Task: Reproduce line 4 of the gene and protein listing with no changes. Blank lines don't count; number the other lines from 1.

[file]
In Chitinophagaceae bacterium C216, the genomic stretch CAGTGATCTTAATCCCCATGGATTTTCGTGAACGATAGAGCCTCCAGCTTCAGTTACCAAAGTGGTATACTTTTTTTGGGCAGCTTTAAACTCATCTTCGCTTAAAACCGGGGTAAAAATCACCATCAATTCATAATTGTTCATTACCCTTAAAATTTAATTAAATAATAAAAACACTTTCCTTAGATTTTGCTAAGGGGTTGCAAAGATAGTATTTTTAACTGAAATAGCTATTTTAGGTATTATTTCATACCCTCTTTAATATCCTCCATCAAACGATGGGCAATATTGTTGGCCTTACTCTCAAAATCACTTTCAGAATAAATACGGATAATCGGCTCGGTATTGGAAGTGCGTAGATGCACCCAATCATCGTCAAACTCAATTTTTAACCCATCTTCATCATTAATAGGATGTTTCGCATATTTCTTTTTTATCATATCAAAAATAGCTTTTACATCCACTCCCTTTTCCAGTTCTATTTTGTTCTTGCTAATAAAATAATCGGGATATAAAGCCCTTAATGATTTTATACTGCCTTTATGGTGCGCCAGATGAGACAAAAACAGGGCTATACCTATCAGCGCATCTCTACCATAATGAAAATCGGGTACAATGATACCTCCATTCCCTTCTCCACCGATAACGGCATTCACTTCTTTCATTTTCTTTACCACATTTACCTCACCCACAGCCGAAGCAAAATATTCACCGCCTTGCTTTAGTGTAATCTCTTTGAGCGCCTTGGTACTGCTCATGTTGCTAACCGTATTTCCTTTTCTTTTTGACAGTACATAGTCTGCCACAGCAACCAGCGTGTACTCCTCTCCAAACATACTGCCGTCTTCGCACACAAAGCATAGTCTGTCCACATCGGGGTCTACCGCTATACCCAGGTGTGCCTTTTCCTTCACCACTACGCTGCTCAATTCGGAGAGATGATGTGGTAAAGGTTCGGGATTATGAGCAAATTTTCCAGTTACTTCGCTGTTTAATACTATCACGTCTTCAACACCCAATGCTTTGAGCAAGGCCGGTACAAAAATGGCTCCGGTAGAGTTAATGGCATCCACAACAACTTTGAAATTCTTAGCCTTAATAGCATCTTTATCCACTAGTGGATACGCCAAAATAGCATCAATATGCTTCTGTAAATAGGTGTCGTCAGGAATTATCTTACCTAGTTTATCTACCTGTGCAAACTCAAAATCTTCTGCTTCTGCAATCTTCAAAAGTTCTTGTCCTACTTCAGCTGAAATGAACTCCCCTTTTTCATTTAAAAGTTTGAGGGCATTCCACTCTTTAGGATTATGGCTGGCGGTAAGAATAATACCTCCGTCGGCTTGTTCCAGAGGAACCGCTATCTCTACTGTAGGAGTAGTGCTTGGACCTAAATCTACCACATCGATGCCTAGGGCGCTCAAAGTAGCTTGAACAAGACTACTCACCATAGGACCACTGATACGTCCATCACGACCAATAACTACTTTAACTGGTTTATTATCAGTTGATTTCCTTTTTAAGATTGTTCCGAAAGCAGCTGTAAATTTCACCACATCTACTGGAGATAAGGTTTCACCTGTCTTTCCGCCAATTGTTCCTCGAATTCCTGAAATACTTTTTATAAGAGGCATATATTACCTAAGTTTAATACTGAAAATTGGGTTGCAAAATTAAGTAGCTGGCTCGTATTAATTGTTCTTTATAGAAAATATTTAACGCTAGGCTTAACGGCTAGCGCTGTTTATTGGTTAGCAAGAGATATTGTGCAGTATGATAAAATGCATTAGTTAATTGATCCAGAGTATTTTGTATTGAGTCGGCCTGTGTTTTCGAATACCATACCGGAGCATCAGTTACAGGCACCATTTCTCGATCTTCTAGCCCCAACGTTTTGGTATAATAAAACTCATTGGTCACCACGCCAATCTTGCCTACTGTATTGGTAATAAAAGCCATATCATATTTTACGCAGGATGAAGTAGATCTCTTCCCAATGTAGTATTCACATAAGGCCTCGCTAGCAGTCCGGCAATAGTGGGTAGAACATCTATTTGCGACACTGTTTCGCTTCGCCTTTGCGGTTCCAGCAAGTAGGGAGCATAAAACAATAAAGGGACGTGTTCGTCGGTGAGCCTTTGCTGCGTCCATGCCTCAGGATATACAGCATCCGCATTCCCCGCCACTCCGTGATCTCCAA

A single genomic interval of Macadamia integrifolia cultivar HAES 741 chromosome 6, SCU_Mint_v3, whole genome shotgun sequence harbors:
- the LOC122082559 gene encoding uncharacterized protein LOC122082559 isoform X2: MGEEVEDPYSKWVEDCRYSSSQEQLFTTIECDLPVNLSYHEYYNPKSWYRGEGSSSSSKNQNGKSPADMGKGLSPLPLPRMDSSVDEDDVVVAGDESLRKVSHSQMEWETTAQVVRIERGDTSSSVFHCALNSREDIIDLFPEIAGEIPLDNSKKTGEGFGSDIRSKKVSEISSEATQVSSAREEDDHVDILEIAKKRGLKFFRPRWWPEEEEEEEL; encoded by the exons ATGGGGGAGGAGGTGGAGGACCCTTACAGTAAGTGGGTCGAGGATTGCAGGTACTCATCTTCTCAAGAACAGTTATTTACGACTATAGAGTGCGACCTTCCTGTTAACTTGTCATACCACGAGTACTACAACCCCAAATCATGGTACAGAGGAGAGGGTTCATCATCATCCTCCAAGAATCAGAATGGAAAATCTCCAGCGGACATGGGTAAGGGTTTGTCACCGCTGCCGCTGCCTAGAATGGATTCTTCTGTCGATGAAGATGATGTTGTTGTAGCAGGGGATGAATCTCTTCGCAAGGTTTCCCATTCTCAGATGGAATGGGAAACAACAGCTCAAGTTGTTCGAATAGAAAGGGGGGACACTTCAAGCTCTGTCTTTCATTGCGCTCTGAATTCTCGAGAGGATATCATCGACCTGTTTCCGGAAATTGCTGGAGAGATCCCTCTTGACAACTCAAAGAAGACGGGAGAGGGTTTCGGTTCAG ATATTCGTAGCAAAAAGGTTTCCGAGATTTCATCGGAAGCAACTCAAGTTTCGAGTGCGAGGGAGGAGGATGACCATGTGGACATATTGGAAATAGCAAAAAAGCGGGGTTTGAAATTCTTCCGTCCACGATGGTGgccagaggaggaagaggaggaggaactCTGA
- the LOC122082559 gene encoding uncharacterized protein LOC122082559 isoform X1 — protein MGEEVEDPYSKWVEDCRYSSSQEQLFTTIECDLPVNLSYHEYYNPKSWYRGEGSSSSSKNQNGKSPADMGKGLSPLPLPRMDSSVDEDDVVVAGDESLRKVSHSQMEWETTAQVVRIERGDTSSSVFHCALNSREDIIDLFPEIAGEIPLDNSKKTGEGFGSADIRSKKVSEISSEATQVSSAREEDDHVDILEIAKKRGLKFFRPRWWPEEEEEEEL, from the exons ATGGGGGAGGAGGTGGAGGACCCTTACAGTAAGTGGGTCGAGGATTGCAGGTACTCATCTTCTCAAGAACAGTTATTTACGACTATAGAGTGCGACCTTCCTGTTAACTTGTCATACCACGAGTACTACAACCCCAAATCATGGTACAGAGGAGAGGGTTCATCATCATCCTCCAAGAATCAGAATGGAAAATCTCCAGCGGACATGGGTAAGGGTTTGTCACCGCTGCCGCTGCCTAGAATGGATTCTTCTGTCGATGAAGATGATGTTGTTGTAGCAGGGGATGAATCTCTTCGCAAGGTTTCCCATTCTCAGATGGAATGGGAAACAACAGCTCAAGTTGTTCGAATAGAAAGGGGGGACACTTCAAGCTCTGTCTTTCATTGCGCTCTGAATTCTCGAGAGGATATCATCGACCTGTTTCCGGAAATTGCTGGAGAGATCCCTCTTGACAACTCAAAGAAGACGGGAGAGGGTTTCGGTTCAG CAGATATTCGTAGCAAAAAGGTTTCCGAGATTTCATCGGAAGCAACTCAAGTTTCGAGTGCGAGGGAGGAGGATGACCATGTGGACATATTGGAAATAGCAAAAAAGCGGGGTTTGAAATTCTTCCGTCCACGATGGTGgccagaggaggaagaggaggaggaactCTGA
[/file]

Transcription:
- the LOC122082559 gene encoding uncharacterized protein LOC122082559 isoform X1 — protein MGEEVEDPYSKWVEDCRYSSSQEQLFTTIECDLPVNLSYHEYYNPKSWYRGEGSSSSSKNQNGKSPADMGKGLSPLPLPRMDSSVDEDDVVVAGDESLRKVSHSQMEWETTAQVVRIERGDTSSSVFHCALNSREDIIDLFPEIAGEIPLDNSKKTGEGFGSADIRSKKVSEISSEATQVSSAREEDDHVDILEIAKKRGLKFFRPRWWPEEEEEEEL, from the exons ATGGGGGAGGAGGTGGAGGACCCTTACAGTAAGTGGGTCGAGGATTGCAGGTACTCATCTTCTCAAGAACAGTTATTTACGACTATAGAGTGCGACCTTCCTGTTAACTTGTCATACCACGAGTACTACAACCCCAAATCATGGTACAGAGGAGAGGGTTCATCATCATCCTCCAAGAATCAGAATGGAAAATCTCCAGCGGACATGGGTAAGGGTTTGTCACCGCTGCCGCTGCCTAGAATGGATTCTTCTGTCGATGAAGATGATGTTGTTGTAGCAGGGGATGAATCTCTTCGCAAGGTTTCCCATTCTCAGATGGAATGGGAAACAACAGCTCAAGTTGTTCGAATAGAAAGGGGGGACACTTCAAGCTCTGTCTTTCATTGCGCTCTGAATTCTCGAGAGGATATCATCGACCTGTTTCCGGAAATTGCTGGAGAGATCCCTCTTGACAACTCAAAGAAGACGGGAGAGGGTTTCGGTTCAG CAGATATTCGTAGCAAAAAGGTTTCCGAGATTTCATCGGAAGCAACTCAAGTTTCGAGTGCGAGGGAGGAGGATGACCATGTGGACATATTGGAAATAGCAAAAAAGCGGGGTTTGAAATTCTTCCGTCCACGATGGTGgccagaggaggaagaggaggaggaactCTGA